excerpted from “Independence Rainbow
by Jane Liddle
{from e-Issue #3}


Deedee drove, the Buick drifting a little to the left every time she took a sip of coffee or lit a cigarette. Ramona sat in the passenger seat, giggling to herself about a silly memory. The sky around them was turning a cold orange, and the setting sun reflected off the low cliffs like infrared. The windows were down and an endless boogie streamed from the radio. Deedee and Ramona rested their arms out the windows and imagined that they looked laissez-faire and satisfied. The traffic was unremarkable. It was the day after Easter. They were stoned.

Ramona reached into the backseat and lifted a brown shopping bag into her lap and exclaimed in a stream of giddy at the contents. Fireworks, picked up all the way back in Pennsylvania after a tour through a one-room dramatization of an Amish house. Everything in the museum was cute but not appropriate for buying—not for this trip anyway. The fireworks outlet was “intense”—Deedee’s word—and Ramona, who had little sense of practicality and time, encouraged the salesman Owen in showing her the explosions that each firework produced. This demonstration was displayed on a flat-screen television posted on the wall above a door for staff only. “What does Glitter Willow do?” And with a touch of the remote by Owen, a flickering firebug of light shot up in the high-definition sky and descended in a spiral of golden trails to an amplified crackling. So Ramona bought that one, along with an Atomic Swirl, Flaming Astronaut, Komodo Fountain, various Roman candles, and also Independence Rainbow, a beautifully short-fused column of Chinese disregard for caution and human life.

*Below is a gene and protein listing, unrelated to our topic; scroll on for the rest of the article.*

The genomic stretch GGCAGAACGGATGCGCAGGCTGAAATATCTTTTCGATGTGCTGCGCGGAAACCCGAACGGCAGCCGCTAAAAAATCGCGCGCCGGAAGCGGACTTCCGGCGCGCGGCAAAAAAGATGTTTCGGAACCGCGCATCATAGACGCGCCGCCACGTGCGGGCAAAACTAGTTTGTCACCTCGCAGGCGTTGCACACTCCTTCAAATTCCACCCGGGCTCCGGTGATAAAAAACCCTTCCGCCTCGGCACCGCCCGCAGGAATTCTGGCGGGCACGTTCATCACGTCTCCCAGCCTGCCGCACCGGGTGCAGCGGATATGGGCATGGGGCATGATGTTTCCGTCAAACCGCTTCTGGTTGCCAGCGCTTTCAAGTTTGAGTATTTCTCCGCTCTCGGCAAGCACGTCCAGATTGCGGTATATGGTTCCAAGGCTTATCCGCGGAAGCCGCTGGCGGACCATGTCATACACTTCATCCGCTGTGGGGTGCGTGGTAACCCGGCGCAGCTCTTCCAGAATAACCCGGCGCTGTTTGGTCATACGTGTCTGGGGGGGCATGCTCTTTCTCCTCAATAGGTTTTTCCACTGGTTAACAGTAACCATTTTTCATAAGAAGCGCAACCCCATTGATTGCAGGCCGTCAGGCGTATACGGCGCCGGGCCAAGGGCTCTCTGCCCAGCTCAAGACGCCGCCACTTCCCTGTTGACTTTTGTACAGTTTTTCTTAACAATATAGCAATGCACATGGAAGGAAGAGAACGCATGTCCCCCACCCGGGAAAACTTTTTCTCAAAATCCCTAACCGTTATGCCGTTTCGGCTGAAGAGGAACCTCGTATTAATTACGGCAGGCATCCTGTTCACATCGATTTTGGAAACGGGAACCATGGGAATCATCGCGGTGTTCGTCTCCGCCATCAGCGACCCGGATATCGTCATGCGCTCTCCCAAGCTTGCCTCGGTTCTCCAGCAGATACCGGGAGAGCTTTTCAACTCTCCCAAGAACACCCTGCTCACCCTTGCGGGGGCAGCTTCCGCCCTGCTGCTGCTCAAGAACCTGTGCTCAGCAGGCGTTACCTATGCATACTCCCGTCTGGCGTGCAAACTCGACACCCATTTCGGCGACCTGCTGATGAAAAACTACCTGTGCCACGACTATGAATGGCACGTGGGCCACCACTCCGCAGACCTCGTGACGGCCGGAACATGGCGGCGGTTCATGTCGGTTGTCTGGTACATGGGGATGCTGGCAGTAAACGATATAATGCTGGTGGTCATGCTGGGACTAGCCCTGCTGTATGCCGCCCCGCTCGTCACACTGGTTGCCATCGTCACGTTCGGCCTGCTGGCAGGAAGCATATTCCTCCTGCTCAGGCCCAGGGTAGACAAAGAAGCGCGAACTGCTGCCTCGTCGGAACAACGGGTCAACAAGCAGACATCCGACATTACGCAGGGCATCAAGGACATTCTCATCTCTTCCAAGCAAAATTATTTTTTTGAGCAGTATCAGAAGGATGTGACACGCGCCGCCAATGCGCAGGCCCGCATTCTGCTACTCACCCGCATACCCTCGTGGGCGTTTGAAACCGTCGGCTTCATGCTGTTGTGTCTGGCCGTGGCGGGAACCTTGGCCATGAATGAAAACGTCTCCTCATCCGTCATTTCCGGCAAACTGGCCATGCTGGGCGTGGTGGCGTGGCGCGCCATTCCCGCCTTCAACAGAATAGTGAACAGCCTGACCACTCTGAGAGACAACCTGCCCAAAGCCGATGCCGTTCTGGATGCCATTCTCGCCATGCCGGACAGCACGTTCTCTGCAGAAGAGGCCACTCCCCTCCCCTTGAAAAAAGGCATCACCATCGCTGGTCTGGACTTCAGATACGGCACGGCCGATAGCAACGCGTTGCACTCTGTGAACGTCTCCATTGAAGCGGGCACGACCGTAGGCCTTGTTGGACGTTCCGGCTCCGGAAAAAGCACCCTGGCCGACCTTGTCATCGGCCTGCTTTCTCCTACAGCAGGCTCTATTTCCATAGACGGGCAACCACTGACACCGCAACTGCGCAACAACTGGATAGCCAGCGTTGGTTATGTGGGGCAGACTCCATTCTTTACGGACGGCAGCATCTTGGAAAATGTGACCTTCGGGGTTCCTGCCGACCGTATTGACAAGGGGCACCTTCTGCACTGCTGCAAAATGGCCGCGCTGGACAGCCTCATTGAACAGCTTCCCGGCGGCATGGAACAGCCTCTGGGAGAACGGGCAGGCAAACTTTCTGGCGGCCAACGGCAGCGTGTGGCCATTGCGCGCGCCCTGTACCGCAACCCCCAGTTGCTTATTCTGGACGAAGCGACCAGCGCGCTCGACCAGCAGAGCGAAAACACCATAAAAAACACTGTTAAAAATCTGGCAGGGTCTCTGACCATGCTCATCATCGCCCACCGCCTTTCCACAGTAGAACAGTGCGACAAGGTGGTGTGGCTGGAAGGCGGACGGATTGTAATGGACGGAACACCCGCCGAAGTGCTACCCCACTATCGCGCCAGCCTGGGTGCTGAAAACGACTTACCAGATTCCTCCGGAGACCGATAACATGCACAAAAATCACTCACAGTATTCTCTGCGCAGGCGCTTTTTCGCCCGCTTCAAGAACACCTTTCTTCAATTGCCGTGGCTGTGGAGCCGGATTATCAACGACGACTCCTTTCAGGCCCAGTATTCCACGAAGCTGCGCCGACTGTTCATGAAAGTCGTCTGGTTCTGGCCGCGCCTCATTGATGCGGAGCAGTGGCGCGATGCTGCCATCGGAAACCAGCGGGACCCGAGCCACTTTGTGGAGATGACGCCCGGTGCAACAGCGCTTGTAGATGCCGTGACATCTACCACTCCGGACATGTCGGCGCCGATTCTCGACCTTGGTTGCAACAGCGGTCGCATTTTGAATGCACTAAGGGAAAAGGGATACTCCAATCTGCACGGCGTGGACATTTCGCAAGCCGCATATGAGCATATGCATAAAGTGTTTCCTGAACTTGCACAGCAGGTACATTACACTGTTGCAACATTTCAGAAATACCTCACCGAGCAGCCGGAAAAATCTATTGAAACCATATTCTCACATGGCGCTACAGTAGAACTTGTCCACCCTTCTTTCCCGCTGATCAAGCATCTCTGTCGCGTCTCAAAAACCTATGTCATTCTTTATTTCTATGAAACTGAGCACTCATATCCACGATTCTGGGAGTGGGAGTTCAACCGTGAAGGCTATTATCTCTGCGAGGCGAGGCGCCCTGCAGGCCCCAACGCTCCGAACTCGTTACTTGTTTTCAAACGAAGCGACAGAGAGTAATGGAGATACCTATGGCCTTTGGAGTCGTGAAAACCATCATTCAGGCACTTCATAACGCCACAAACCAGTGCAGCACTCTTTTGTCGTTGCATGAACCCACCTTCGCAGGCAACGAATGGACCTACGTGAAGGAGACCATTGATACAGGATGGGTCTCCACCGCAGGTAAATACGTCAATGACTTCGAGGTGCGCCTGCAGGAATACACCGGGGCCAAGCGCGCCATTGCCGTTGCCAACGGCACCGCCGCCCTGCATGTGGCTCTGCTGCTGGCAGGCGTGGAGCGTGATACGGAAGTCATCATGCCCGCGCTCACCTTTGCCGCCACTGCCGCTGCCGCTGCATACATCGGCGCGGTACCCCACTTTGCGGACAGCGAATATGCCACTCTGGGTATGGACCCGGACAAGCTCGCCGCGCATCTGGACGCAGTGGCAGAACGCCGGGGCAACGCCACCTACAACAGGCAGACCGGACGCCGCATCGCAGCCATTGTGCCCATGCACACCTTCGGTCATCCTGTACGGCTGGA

Deedee stocked up on sparklers and enthusiastically supported her friend, since Ramona had never ever set off fireworks before. Watching Ramona roam the aisles of the store in awe, Deedee realized all her favorite memories involved fireworks.  Like when she was a kid and watched the finale with neighborhood friends and everyone’s parents were drunk and didn’t care that they were swearing in sync with the loudest booms. Then there was the time she was at summer camp and was about to be kissed, her first, and fireworks went off at that second, a misleading promise from the sky in terms of what she should expect from earthly romance. And there was the time when she was older and there was a house party where someone set off fireworks in the living room in the middle of a dancing crowd and no one got hurt and nothing got burnt and maybe they were, despite constant authoritative reminders otherwise, invincible after all. Of course there were many nights on rooftops with beers and stars and smells of harmless burning and sounds of sneakers sprinting and the blistered blackened thumb the next morning. And there was just a few weeks ago, when she engaged in a bottle rocket war on the street she lived on, though the war was with the neighborhood teenagers, more than a decade younger than her now, and well, and she ducked behind parked cars hoping to be reinfected with the youths’ immortality.

As they left the fireworks store, Owen, who looked as if he had let all his muscle go to fat not that long ago, got leaning and leery, and asked about where the girls would set them off and if there was a party they were expecting to go to.

. . .

Jane Liddle is a reader and writer living in Brooklyn. Her work has previously appeared in Two Serious Ladies. Her website is www.walnutcabin.tumblr.com. Her alter-ego Daisy Lastings writes wine reviews at www.winejourneying.tumblr.com.